Navajo singer’s journey takes her to Grammys

  • By Jenny Kane The Daily Times
  • Friday, February 8, 2013 2:07pm
  • LifeGo-See-Do

FARMINGTON, N.M. — Radmilla Cody likely will be the only person walking down the red carpet in moccasins at the Grammys Sunday night.

Cody, a traditional Navajo singer, will be walking among some of the world’s most revered music performers. And she will be dressed in full-on traditional Navajo attire, including the moccasins made by her grandmother.

“I will be sporting my turquoise,” Cody said.

Cody received a nomination in December for her album “Shi Keyah: Songs for the People” in the category of “Best Regional Roots.”

“I thought of my grandmother who died a month before, exactly,” Cody said. “I thought, Grandma, what are you doing up there?”

Cody’s journey to the Grammys was not easy.

She first began singing when she lived with her grandma in Lupe, Ariz., which is part of the Navajo Nation.

She had no running water and no electricity, and she spent much of her time with the animals.

“The sheep and the goats were my first audience,” said Cody, who spent much of her time herding.

Cody learned to speak the Navajo language, Dine, fluently and learned many of the songs and practices of the culture from her grandmother, who had taken Cody in as a child when her parents could not care for her.

“She taught me everything I know,” Cody said. “She taught me to appreciate the simplicity of life.”

Cody, with a Navajo mother and African-American father, was Miss Navajo Nation from 1997 to 1998. But she almost lost the crown after serving a year and a half in prison for not reporting her boyfriend’s drug dealing.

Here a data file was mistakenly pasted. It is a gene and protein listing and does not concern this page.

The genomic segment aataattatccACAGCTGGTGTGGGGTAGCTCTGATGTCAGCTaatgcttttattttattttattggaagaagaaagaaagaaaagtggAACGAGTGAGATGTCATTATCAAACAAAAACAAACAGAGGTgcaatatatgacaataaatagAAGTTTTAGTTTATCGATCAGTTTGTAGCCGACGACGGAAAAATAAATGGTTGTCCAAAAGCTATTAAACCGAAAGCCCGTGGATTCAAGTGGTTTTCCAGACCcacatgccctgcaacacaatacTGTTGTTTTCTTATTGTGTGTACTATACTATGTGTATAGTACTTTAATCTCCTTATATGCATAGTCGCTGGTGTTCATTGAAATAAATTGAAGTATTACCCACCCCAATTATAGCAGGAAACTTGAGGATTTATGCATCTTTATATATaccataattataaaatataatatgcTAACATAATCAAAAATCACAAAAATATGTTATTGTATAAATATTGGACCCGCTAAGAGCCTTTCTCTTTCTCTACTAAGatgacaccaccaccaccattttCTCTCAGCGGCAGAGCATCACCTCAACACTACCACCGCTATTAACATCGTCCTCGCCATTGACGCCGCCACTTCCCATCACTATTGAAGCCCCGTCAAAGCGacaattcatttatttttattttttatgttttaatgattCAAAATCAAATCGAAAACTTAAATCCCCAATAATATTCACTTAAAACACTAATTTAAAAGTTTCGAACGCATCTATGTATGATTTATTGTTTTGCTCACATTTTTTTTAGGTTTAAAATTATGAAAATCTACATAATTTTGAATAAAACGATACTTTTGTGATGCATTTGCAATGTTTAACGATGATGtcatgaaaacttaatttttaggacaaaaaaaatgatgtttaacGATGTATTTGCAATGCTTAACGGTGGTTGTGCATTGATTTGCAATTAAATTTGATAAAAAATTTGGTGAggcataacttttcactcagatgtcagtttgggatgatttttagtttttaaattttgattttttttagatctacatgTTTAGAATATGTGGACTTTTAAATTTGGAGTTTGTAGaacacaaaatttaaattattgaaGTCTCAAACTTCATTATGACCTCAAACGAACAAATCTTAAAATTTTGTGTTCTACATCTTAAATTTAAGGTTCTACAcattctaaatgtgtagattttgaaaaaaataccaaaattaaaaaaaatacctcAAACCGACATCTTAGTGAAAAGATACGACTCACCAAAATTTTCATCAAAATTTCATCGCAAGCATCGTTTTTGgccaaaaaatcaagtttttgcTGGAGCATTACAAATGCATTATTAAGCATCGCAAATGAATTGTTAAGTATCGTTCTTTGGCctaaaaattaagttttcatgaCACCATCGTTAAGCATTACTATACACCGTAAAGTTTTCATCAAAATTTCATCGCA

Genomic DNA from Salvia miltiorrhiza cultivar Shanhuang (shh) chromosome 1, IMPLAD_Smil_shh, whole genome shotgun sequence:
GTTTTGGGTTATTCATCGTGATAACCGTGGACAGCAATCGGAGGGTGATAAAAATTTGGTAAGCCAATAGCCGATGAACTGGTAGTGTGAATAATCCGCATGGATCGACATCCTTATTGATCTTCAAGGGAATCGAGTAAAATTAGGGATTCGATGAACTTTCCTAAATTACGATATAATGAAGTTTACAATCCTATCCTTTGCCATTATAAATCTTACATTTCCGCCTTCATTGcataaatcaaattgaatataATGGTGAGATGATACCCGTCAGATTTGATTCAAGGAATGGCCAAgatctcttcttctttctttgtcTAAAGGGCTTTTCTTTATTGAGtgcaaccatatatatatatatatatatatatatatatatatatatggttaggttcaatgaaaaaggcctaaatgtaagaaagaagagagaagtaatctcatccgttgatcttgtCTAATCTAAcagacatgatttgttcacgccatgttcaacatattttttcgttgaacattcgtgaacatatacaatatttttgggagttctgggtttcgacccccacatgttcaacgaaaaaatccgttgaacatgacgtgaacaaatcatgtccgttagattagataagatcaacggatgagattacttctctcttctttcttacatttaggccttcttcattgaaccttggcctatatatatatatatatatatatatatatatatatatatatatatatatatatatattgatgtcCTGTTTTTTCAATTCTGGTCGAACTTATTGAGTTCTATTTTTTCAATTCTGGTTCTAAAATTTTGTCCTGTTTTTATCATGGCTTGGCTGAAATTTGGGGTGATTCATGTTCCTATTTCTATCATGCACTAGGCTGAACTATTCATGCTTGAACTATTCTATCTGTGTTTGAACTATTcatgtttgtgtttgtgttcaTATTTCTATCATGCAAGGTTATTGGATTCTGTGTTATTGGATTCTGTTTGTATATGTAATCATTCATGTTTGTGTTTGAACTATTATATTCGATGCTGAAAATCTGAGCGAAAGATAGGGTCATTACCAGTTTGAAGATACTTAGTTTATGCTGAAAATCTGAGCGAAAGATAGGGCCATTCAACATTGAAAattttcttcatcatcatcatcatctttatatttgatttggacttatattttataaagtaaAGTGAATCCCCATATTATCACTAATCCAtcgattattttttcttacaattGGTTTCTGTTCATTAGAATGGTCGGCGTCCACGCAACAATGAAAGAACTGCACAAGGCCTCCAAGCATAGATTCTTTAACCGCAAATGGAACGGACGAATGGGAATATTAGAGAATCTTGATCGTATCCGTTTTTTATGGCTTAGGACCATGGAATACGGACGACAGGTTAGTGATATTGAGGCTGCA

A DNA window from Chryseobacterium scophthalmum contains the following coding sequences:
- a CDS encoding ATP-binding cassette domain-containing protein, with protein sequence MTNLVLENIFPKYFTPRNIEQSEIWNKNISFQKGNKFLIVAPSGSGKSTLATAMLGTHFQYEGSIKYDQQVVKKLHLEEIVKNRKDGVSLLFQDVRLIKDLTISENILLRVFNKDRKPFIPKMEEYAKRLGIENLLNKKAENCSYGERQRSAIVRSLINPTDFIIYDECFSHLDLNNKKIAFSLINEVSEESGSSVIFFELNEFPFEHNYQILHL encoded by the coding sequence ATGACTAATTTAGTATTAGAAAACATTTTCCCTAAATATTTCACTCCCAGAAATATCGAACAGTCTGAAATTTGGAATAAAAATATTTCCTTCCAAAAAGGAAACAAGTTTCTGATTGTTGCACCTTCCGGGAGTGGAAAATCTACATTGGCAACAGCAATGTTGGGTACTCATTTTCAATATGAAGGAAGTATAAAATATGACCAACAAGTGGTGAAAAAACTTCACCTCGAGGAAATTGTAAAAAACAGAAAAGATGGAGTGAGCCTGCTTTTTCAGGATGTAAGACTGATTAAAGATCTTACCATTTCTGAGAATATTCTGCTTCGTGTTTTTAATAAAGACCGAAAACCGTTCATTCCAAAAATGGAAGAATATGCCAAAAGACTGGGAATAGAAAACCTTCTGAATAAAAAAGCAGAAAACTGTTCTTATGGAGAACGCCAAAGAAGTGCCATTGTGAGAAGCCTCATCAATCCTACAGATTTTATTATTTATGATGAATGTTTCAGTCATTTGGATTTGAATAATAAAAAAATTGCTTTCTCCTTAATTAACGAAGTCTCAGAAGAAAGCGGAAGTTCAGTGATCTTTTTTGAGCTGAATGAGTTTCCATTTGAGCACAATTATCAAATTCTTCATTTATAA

She rebounded, though, and shared that she had been abused in the relationship. Cody now advocates for victims of domestic violence.

Cody will be changing out of her traditional attire into something more contemporary for the ceremony itself, but she still will keep in mind her roots and her people.

“If I win, I’m going to express much gratitude to the creator, the holy people, our sacred elements, our sacred mountains, my grandmother, my uncle Herman, my family, and you have to thank the whole clan — you can’t just say family — and the Navajo Nation, they rock,” she said. “They’re going to be like, ‘Get off the stage.’”

More in Life

Leanne Smiciklas, the friendly lady who served customers of her husband’s Old School Barbeque from a schoolbus parked in front of the Reptile Zoo east of Monroe, has died at 64. (Dan Bates / Herald file)
Without her, beloved BBQ hotspot in Monroe can’t go on

Leanne Smiciklas, who ran the now-closed Old School BBQ along Highway 2 with her husband, died.

Taylor Johnston waters a philodendron at her home on Friday, Dec. 8, 2017 in Everett, Wa. (Andy Bronson / The Herald)
Three guidebooks to help the novice houseplant gardener

Indoor plants are popular again — and we’re not talking about your grandma’s African violets.

Plant of Merit: Fatsia japonica ‘Variegata,’ Japanese aralia

What: Fatsia japonica ‘Variegata,’ or variegated Japanese aralia, is an evergreen shrub… Continue reading

Don’t call Justice Brewing owner a gypsy — he’s just ‘homeless’

After an unexpected hardship, owner Nate McLaughlin won’t be moving his brewery to downtown Everett.

A mild December makes for easy winter cleanup in the garden

If you haven’t finished your November gardening tasks, here’s a list of chores to do this month.

Beer of the Week: Justice Brewing’s Outlook F——d, Northeast IPA

The brewery’s new beer with a vulgar name is a tropical IPA that riffs off its Outlook Hazy recipe.

Yummy Banh Mi offers cheap sandwiches with rich flavor

Classic Vietnamese meets fast food at new restaurant in downtown Everett.

Could a law to bring down the mob be used in Weinstein case?

The federal anti-racketeering law was drafted to bring down organized crime but it isn’t limited to it.

This author is throwing a virtual party for book lovers

Jennifer Bardsley is hosting a Facebook get-together for young-adult book authors and readers.

Most Read